I wound up working in a camera store for a while and then wound up getting a job as an intern at a photography studio back in my original home town of Fenton, MO.
This was an amazing time for me, learning all aspects of studio photography, lighting, black and white dark room work. I got to use large, medium and small format cameras. (8×10 view camera on monopole, Hasselblad, Yashica medium format, 4×5 view camera, and various 35mm cameras like Nikon and Canon). I also found work in a photo lab doing what is known as “litho” work, making high contrast photos of architectural renderings and then developing what I shot.
I owned a Canon AE-1 in the Navy, and a small pocket camera, and bought a Nikon FE black after I got out. It was also during that time back in the midwest that I met the woman who became my wife. The little money I was making as an intern was never going to be enough to start a family, and I wound up going to tech school to get into the computer business. I had to put my photography on the back burner for a few years.
Less Than Recent
In the mid 80’s I wound up with my wife and kids in Arizona. I was still working IT and didn’t get much time to shoot, so I only have a few shots from back then.
Around 2000 I bought my first digital camera, a Toshiba that was capable of 640×480 photos – with a resolution of like 64k. It was interesting but the quality was just awful and a couple of years later I bought a Sony with a whopping 1.5mp capability. Don’t laugh – I actually sold a few prints from that camera!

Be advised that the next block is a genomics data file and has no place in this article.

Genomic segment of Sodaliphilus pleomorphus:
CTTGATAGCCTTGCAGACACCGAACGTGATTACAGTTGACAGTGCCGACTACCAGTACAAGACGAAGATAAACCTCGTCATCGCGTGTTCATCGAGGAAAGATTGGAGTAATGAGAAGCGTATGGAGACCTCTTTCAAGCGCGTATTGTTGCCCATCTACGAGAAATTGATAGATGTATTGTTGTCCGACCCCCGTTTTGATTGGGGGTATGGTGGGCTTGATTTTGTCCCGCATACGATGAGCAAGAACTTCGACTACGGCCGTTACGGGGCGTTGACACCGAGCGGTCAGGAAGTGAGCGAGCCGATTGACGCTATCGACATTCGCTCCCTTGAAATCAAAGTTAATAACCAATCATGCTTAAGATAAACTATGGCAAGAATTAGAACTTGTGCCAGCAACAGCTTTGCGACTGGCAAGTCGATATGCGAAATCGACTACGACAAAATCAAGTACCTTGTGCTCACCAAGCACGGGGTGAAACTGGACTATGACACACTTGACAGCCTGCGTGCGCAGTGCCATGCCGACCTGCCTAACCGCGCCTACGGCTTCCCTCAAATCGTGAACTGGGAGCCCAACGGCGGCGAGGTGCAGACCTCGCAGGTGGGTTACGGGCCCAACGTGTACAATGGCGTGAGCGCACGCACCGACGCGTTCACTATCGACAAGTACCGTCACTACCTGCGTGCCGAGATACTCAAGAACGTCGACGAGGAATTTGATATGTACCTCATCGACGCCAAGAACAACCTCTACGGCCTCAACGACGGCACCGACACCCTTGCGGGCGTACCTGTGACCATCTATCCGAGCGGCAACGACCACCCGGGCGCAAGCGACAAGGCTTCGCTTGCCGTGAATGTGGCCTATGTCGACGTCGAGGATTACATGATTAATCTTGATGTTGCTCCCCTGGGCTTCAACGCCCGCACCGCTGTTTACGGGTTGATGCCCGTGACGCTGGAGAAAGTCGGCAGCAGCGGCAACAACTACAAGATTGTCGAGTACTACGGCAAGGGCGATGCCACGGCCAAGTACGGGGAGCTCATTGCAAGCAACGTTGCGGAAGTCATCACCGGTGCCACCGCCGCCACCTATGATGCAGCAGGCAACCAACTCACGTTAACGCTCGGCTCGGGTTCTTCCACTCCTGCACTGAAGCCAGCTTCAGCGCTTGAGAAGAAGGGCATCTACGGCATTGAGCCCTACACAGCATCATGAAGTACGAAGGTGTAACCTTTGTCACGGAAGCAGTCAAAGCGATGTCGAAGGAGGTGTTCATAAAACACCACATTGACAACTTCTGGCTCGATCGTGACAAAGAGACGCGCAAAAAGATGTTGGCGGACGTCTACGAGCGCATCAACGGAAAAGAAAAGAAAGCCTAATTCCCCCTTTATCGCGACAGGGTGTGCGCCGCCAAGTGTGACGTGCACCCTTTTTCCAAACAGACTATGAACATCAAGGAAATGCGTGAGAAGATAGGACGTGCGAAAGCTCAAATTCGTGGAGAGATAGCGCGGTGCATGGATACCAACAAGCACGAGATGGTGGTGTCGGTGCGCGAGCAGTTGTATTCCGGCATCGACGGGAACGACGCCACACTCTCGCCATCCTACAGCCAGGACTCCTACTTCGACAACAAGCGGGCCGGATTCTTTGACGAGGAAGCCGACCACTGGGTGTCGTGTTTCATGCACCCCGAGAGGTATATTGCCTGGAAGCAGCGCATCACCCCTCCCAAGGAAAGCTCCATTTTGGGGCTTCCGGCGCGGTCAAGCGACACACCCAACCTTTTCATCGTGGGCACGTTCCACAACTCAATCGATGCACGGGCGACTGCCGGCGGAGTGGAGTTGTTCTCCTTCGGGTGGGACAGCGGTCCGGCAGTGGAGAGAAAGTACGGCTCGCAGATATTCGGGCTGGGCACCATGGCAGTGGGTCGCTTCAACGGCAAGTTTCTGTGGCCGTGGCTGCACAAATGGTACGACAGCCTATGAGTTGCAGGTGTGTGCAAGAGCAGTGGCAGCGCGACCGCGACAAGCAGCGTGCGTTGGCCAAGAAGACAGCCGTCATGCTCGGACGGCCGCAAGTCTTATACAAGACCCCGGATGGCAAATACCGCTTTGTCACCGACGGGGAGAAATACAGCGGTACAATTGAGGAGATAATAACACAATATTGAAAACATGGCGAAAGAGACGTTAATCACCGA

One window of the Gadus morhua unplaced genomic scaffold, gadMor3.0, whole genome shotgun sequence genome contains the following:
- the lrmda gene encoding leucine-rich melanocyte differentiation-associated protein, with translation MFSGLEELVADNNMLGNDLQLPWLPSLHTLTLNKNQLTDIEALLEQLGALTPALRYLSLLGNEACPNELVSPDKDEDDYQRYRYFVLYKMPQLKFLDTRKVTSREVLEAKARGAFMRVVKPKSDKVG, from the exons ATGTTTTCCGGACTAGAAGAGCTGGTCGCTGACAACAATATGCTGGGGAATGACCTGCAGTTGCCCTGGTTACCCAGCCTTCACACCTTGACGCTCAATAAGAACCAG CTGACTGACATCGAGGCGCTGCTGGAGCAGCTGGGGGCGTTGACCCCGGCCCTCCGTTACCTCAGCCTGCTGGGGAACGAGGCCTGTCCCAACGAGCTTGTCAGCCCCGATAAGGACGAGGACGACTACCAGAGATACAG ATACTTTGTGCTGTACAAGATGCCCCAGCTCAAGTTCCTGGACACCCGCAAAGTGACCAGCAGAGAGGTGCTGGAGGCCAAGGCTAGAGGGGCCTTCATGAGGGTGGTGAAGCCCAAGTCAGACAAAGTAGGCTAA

I like Sony, and Nikon cameras. I’ve owned several Sonys, and I had a Nikon D90. The Nikon D90 served me well for a few years but ultimately went away, and now I have another Sony (a6000). The accelerated pace of technology has caused me to stop holding on to gear for very long, and has hampered my desire to buy too much because of its shorter life expectancy.
I pull the most I can from what I have. I have no quest for gear, or pixel peeping. I’m more interested in making the most out of what I have. I’m a minimalist. For me, the automation available provides me more opportunity to “get the shot” and get it well. I like the tool staying out of my way. A camera for me is a brush and canvas. The more it stays out of my way the better. I currently shoot Panasonic for video, as well as using my Sony for video.
I almost dropped the phone! But of course my answer was yes! They happily invested in my work and proudly displayed my work right off of the Miami Heat’s locker room in their vip lounge.
I actually sold a few prints and was amazed at the reception. I am naturally shy about my work, and never dreamed I would get such a moment, and am forever grateful for that moment!
I’ve also supplemented my photography work with my computer skills, and have built numerous websites, and have done custom graphics, logos and product photography for years for a number of clients in Miami, St. Louis, Nashville, California and now central Florida.
I especially like shooting musicians, while they are performing. It is for me, the moment when their pure creative energy is flowing. I also relate to them as artists, many of whom are totally unknown, but gifted nonetheless.
I also have experience in the technical world of multimedia platforms such as YouTube, Vimeo and how all of it works, such that I consult with clients about how to use these platforms and setup their live streams. Let me know if this is something you need help with.
I have focused on doing as much videography now as I do photography, as both are equally as important in their own right – so feel free to contact me about any videography and/or photography you may need.
And thanks again for stopping by!